Excerpts from 800-word article


by Pam Hobbs

..... Elephants like Mina are commonplace in Jaipur, 261 kilometres southwest of Delhi. So are oxen, camels, sacred cows, horses and monkeys ambling about streets already crowded with humanity day and night....

Jaipur is what the visitor expects of India. Its roads are chaotic with rickshaws, and oxen pulling everything from lawn cutters to carts piled high with "garden cakes" made from cow dung and used as fuel. Mischievous monkeys stare down from walls and rooftops. Street people curl up on the pavement. Merchants sit cross-legged on the ground, alongside spices and veggies, toys and T-shirts, antique jewellery and handicrafts for sale.

In the shade of trees, barbers have set up shop and tailors work at old treadle machines. Shoemakers deftly cut and sew sandals while we wait. The "lug-ole" man offers to clean out my ears, so I can better hear the din of horns and hooters. Beggars, mostly women with babies in their arms, see me coming. This is 18th century Jaipur, the Pink City established by that most flamboyant of maharajahs, Jai Singh 11. A rough and tumble community with all the excitement of a frontier town, it is also the picturesque capital of Rajasthan.

Amber is referred to as the Palace of a Million Mirrors. Now in its pitch-black Hall of Mirrors, the curator lights two candles, then waves them about for wondrous effect on thousands of mirrors no bigger than a thumb-nail, set into the walls and arched ceilings.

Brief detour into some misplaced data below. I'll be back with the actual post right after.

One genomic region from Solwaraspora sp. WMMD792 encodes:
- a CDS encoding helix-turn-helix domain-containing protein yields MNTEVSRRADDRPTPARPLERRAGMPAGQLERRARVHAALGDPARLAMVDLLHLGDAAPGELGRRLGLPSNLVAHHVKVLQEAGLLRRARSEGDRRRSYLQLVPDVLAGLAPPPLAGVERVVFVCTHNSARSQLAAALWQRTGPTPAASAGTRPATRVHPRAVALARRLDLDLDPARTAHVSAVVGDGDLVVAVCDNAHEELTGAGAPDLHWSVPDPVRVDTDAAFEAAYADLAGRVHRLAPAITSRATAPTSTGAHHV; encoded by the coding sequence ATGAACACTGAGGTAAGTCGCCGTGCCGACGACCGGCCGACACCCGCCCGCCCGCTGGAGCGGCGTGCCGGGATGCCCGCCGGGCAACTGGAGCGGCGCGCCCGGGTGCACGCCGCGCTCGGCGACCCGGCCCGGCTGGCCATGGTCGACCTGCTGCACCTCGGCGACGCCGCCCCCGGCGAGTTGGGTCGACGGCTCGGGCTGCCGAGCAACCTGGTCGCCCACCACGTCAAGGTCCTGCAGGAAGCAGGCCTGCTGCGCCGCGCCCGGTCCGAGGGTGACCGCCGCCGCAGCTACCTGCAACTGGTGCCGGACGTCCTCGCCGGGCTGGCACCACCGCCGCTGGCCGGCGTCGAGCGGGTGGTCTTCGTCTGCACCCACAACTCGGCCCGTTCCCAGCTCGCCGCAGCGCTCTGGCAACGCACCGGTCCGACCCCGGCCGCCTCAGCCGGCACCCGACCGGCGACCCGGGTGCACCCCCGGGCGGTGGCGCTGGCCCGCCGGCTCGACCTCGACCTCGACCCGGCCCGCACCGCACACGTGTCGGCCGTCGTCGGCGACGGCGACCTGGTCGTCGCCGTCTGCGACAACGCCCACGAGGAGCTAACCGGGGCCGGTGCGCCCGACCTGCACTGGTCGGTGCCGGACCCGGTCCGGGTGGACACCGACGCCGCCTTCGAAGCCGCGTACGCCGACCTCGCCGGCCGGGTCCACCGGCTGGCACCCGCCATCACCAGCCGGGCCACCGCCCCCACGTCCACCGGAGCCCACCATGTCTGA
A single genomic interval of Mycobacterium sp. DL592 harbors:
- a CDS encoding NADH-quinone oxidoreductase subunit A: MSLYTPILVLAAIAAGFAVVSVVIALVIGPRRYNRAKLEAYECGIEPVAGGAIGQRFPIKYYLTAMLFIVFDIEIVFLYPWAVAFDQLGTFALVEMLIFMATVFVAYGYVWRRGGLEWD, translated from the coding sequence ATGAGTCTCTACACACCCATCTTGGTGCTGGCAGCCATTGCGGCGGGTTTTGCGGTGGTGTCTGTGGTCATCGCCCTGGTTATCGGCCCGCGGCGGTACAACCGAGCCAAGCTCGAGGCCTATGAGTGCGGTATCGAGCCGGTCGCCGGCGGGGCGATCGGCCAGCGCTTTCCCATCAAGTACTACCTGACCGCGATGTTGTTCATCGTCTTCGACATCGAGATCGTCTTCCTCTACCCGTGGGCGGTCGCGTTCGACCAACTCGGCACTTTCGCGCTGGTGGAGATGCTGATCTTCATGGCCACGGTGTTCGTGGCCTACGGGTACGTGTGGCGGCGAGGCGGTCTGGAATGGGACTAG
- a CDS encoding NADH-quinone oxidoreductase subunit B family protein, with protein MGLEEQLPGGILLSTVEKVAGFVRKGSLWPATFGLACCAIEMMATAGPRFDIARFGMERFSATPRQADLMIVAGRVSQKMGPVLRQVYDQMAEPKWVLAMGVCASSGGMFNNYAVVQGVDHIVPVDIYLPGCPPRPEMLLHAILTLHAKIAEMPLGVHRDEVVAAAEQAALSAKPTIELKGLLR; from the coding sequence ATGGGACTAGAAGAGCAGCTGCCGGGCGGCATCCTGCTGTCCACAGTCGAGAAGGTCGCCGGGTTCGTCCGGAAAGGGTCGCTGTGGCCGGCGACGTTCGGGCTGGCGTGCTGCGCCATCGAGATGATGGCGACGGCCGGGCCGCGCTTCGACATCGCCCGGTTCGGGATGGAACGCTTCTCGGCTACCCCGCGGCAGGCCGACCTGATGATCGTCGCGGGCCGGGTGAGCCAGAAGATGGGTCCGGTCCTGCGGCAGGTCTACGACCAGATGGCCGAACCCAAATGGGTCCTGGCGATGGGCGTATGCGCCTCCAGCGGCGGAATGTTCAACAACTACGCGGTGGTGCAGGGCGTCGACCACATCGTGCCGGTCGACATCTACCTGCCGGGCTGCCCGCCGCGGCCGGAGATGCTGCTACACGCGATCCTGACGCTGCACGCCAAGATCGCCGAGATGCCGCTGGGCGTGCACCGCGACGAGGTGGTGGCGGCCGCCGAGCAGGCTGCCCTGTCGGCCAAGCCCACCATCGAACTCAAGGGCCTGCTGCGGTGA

The importance of old Jaipur in its heyday is obvious from the city's many palaces, some restored as museums, some converted to hotels, some decaying while waiting for rebirth. An incongruous sight is the five-story Hawa Mahal Palace, little more than a facade resembling a fancy pink cake sandwiched between bazaars and craftsmen's cubbyholes on the main street. Actually its site was chosen with care, for here behind more than 950 filigreed windows, women of the court could watch their men go off to battle and march in victory parades when they returned.

IF YOU GO: Most of Europe's national airlines will get you there via their capital cities. Getting around: Indian Airlines has frequent flights to Jaipur from cities throughout India. This airline's Discover India Pass allows 21 days of travel anywhere in India, gives unlimited air travel for 7 days within north, south, east or west India. Unlimited travel Rail Passes are also available. Accommodation is offered in all categories. The ever-popular hotels converted from palaces are in the region of US$120 per day for a double room.